PETALING JAYA: From the outside, the Kampung Tunku mosque here looks like any other, a house of worship, a spiritual sanctuary for the local Muslim community.
But for the past two-and-a-half years, the mosque has been receiving a number of non-Muslim visitors, who have come not for religious purposes but to seek a haven for their children with autism.
Speaking to FMT, the mosque’s administrator, Wan Huzaini Wan Hussin, says the Kami Playgroup caters to all members of society, regardless of race and religion.
Established in late 2017, the Kumpulan Anak Autisme Masjid (Kami) Playgroup provides a safe space for autistic children to indulge in activities like art, colouring and games that also involve parents and family members.
“The most important thing is to fulfil the unique needs of children with autism,” he said, adding the idea for Kami Playgroup was sparked by a teacher who was involved in a programme the mosque organised for autistic children.
Since it was set up, Wan Huzaini said the playgroup has received good response from parents in the Klang Valley as it also provides them with an avenue to seek support from other parents.
“I always say that Kami Playgroup is a place for parents with autistic children to share their emotions, problems and information. They can get support and not feel isolated.”
He is thankful that the local community not only accepts but also supports the programme which is run entirely by volunteers and good samaritans.
“They all give their support, justifying what I always say, that a mosque is not just for worship.”
Adline Abd Ghani, head of Kami Playgroup, described the programme as an affordable resource for low-income families as fees for private autism centres tend to be on the high side.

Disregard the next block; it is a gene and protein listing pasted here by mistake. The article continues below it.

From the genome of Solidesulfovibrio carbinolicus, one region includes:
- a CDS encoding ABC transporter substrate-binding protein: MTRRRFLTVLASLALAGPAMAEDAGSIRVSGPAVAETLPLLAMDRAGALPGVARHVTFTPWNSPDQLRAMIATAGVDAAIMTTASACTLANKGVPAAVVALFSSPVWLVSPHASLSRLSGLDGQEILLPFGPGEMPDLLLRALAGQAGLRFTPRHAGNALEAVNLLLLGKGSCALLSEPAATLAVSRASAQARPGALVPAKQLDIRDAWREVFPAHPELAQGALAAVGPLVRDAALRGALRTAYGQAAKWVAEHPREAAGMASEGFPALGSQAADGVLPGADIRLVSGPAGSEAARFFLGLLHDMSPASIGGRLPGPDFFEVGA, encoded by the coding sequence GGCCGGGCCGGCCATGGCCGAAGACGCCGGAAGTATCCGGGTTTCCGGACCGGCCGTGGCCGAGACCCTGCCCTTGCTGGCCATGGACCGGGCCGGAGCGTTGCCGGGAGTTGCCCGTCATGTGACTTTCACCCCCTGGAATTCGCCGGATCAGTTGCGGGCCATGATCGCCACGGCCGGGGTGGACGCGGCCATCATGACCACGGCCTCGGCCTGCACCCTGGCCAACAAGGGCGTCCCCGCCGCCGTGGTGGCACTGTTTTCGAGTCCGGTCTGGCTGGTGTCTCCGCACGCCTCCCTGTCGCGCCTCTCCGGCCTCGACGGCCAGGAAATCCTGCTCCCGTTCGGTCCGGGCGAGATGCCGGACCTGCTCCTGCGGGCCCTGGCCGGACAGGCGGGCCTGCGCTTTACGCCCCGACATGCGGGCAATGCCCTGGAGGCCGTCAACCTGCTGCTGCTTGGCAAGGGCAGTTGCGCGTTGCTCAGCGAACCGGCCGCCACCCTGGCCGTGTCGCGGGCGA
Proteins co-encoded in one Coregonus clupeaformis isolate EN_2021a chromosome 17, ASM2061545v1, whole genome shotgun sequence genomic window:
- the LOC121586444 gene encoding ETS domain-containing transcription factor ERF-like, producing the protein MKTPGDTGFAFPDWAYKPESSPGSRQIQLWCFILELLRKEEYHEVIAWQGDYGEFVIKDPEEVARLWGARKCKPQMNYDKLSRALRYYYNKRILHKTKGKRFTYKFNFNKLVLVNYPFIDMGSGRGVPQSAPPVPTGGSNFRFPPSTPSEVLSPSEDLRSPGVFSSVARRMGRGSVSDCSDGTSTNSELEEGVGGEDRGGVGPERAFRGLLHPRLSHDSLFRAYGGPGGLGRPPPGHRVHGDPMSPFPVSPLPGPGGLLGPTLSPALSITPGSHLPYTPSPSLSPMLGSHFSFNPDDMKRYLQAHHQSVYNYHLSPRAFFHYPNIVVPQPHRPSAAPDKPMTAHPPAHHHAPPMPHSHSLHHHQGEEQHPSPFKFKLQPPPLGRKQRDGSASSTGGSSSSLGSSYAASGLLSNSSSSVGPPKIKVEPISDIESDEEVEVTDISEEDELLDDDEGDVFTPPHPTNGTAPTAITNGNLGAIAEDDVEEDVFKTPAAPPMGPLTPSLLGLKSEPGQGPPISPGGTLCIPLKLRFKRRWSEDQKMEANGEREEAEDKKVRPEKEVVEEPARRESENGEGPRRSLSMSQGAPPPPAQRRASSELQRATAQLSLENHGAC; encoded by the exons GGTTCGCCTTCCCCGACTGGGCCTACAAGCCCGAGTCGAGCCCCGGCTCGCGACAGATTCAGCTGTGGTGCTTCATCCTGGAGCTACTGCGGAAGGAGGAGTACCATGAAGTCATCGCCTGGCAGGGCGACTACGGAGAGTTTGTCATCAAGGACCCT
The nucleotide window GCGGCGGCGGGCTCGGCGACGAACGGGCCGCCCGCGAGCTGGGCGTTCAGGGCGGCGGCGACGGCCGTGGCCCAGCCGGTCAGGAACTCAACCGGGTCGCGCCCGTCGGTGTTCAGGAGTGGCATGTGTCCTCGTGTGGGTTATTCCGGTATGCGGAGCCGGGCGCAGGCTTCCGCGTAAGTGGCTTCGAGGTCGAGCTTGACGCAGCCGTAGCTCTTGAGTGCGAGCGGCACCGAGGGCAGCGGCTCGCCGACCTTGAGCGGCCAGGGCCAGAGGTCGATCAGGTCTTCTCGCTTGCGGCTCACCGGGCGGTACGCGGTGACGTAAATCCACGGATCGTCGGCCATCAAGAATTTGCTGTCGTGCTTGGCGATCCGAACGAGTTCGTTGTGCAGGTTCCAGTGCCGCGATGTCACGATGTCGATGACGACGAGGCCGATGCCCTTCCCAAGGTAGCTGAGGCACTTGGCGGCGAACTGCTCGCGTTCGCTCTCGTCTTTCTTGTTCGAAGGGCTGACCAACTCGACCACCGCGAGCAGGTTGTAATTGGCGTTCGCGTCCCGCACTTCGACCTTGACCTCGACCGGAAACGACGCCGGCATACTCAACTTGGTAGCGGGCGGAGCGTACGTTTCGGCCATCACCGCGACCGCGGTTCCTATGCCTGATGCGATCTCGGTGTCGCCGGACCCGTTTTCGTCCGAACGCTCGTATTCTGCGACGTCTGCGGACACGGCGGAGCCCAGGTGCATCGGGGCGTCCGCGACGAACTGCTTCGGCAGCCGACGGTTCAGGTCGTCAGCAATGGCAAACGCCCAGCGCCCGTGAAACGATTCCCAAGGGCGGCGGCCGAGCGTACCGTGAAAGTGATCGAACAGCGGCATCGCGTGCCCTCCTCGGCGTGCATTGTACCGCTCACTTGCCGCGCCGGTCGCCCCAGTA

“I have a child with autism and face problems like other parents who have autistic children, so I understand their needs. They (children) need a place for activities, a place to play,” she said adding the monthly fee per child is only RM30.
The play group, according to her, helps the children improve their social, cognitive, communication and emotional skills, on top of building their confidence.
“The challenge is in planning activities for autistic children of different ages as we accept children aged three to 13.”
The centre however has been temporarily closed because of the Covid-19 outbreak but Adline says they are planning to reopen. A proposal will be submitted to the authorities for approval, and will include SOPs tailored to autistic children and their guardians.
“We know things are not as they were and that we need SOPs to protect the children,” she said, adding she has received many queries from parents on the reopening of the centre.
“If we ourselves, and children who do not have autism, feel stressed being cooped up at home, what more those who are autistic. They may not understand the situation.”